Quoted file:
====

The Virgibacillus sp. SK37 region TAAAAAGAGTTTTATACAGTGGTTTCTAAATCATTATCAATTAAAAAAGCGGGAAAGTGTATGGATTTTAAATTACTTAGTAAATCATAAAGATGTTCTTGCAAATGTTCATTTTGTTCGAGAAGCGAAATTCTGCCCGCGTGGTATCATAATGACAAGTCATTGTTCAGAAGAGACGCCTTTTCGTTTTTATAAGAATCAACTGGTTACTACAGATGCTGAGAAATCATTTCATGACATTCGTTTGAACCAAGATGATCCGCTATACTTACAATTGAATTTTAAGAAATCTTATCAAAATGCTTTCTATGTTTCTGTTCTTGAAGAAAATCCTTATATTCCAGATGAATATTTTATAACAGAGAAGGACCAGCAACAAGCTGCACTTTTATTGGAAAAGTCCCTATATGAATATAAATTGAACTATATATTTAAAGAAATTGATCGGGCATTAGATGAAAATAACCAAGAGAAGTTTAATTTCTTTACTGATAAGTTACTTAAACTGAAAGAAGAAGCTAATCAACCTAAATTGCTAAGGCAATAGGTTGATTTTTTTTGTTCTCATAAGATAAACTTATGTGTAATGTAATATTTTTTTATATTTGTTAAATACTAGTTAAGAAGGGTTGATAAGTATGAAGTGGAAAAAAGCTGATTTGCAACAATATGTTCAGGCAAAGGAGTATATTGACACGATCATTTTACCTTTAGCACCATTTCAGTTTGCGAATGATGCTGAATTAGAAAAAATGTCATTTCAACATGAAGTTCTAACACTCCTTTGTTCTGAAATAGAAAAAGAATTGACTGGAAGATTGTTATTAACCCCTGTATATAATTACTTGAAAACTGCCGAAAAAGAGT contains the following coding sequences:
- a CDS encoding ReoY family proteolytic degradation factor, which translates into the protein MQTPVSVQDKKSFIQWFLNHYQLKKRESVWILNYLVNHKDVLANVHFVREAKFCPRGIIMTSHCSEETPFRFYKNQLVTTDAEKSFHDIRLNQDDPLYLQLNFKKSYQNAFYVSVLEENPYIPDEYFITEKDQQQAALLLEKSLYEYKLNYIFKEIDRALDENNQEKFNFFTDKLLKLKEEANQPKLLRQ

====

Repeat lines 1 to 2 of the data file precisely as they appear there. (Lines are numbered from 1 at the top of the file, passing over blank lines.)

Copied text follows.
The Virgibacillus sp. SK37 region TAAAAAGAGTTTTATACAGTGGTTTCTAAATCATTATCAATTAAAAAAGCGGGAAAGTGTATGGATTTTAAATTACTTAGTAAATCATAAAGATGTTCTTGCAAATGTTCATTTTGTTCGAGAAGCGAAATTCTGCCCGCGTGGTATCATAATGACAAGTCATTGTTCAGAAGAGACGCCTTTTCGTTTTTATAAGAATCAACTGGTTACTACAGATGCTGAGAAATCATTTCATGACATTCGTTTGAACCAAGATGATCCGCTATACTTACAATTGAATTTTAAGAAATCTTATCAAAATGCTTTCTATGTTTCTGTTCTTGAAGAAAATCCTTATATTCCAGATGAATATTTTATAACAGAGAAGGACCAGCAACAAGCTGCACTTTTATTGGAAAAGTCCCTATATGAATATAAATTGAACTATATATTTAAAGAAATTGATCGGGCATTAGATGAAAATAACCAAGAGAAGTTTAATTTCTTTACTGATAAGTTACTTAAACTGAAAGAAGAAGCTAATCAACCTAAATTGCTAAGGCAATAGGTTGATTTTTTTTGTTCTCATAAGATAAACTTATGTGTAATGTAATATTTTTTTATATTTGTTAAATACTAGTTAAGAAGGGTTGATAAGTATGAAGTGGAAAAAAGCTGATTTGCAACAATATGTTCAGGCAAAGGAGTATATTGACACGATCATTTTACCTTTAGCACCATTTCAGTTTGCGAATGATGCTGAATTAGAAAAAATGTCATTTCAACATGAAGTTCTAACACTCCTTTGTTCTGAAATAGAAAAAGAATTGACTGGAAGATTGTTATTAACCCCTGTATATAATTACTTGAAAACTGCCGAAAAAGAGT contains the following coding sequences:
- a CDS encoding ReoY family proteolytic degradation factor, which translates into the protein MQTPVSVQDKKSFIQWFLNHYQLKKRESVWILNYLVNHKDVLANVHFVREAKFCPRGIIMTSHCSEETPFRFYKNQLVTTDAEKSFHDIRLNQDDPLYLQLNFKKSYQNAFYVSVLEENPYIPDEYFITEKDQQQAALLLEKSLYEYKLNYIFKEIDRALDENNQEKFNFFTDKLLKLKEEANQPKLLRQ